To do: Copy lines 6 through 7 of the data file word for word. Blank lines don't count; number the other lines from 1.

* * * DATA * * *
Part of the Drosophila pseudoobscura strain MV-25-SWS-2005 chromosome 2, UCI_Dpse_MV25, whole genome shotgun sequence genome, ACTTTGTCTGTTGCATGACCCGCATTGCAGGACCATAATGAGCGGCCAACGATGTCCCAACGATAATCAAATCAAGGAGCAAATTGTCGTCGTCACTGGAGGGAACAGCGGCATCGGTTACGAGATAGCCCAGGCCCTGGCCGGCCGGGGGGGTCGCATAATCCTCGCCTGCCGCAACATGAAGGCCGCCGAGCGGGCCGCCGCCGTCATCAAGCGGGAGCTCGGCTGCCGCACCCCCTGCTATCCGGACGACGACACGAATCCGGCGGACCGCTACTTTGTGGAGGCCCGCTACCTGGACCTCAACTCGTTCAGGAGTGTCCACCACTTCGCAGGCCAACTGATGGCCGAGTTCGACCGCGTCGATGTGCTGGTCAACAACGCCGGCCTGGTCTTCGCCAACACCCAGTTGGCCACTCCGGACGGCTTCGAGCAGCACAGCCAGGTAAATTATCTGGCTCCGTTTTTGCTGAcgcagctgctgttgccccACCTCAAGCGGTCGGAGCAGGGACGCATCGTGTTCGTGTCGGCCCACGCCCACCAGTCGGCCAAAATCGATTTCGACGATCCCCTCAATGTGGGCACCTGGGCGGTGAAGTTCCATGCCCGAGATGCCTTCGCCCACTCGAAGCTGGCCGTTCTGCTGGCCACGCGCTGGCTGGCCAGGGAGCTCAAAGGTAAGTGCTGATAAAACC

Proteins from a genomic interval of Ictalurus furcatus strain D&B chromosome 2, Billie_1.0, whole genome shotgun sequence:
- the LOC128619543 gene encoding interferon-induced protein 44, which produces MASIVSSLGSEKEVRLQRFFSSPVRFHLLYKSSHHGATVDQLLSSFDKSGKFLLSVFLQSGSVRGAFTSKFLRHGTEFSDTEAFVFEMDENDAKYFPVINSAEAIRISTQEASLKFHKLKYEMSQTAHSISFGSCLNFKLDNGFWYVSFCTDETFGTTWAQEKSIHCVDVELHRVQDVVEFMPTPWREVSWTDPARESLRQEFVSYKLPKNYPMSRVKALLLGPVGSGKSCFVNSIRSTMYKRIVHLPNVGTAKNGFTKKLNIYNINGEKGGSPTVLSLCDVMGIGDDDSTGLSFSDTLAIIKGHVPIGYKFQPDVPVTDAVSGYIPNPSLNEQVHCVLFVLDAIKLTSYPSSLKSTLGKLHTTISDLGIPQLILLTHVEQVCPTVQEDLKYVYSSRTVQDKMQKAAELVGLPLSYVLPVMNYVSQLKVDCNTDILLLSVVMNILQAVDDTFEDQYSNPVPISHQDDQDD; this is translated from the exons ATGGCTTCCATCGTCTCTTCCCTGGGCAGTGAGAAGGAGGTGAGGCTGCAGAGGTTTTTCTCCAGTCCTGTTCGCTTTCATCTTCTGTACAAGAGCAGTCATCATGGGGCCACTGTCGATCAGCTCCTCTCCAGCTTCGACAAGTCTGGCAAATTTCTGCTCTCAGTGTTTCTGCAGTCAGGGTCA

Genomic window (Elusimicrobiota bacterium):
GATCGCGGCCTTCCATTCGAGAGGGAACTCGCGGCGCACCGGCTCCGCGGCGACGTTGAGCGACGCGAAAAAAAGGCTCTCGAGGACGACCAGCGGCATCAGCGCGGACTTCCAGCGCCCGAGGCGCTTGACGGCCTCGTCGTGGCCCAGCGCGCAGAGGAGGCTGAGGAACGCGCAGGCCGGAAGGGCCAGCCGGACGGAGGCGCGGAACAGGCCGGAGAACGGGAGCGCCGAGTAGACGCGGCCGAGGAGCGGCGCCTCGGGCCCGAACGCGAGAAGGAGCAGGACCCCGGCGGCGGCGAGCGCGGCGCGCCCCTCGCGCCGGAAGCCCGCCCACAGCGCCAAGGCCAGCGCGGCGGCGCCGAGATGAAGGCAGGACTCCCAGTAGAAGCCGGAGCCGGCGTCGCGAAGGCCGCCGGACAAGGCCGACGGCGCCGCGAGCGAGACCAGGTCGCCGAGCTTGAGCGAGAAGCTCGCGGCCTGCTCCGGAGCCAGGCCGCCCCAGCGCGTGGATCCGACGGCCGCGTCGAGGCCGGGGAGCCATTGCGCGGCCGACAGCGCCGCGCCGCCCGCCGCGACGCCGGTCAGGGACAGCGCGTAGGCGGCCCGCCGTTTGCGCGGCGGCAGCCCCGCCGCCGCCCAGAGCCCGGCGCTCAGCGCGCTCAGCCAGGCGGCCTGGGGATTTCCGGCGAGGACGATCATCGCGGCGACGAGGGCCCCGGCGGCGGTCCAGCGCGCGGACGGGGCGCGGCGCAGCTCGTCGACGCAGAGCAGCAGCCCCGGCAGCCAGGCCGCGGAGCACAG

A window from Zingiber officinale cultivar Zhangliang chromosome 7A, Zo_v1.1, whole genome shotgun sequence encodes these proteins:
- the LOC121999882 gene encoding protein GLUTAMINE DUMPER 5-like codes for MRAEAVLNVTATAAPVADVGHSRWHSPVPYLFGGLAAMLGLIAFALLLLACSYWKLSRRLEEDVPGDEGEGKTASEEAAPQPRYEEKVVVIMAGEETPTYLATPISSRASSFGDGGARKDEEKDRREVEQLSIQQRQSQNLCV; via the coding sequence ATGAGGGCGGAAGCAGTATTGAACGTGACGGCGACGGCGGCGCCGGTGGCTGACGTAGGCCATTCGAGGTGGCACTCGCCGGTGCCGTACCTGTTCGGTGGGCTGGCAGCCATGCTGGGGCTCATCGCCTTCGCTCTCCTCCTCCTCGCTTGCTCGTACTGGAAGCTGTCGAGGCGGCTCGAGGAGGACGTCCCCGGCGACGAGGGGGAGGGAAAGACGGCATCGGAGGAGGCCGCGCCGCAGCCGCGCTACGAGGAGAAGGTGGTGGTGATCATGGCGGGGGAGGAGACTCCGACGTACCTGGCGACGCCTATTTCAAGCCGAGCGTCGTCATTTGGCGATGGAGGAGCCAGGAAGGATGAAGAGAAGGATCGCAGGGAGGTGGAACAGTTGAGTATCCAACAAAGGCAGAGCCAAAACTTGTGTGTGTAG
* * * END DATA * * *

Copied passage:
A window from Zingiber officinale cultivar Zhangliang chromosome 7A, Zo_v1.1, whole genome shotgun sequence encodes these proteins:
- the LOC121999882 gene encoding protein GLUTAMINE DUMPER 5-like codes for MRAEAVLNVTATAAPVADVGHSRWHSPVPYLFGGLAAMLGLIAFALLLLACSYWKLSRRLEEDVPGDEGEGKTASEEAAPQPRYEEKVVVIMAGEETPTYLATPISSRASSFGDGGARKDEEKDRREVEQLSIQQRQSQNLCV; via the coding sequence ATGAGGGCGGAAGCAGTATTGAACGTGACGGCGACGGCGGCGCCGGTGGCTGACGTAGGCCATTCGAGGTGGCACTCGCCGGTGCCGTACCTGTTCGGTGGGCTGGCAGCCATGCTGGGGCTCATCGCCTTCGCTCTCCTCCTCCTCGCTTGCTCGTACTGGAAGCTGTCGAGGCGGCTCGAGGAGGACGTCCCCGGCGACGAGGGGGAGGGAAAGACGGCATCGGAGGAGGCCGCGCCGCAGCCGCGCTACGAGGAGAAGGTGGTGGTGATCATGGCGGGGGAGGAGACTCCGACGTACCTGGCGACGCCTATTTCAAGCCGAGCGTCGTCATTTGGCGATGGAGGAGCCAGGAAGGATGAAGAGAAGGATCGCAGGGAGGTGGAACAGTTGAGTATCCAACAAAGGCAGAGCCAAAACTTGTGTGTGTAG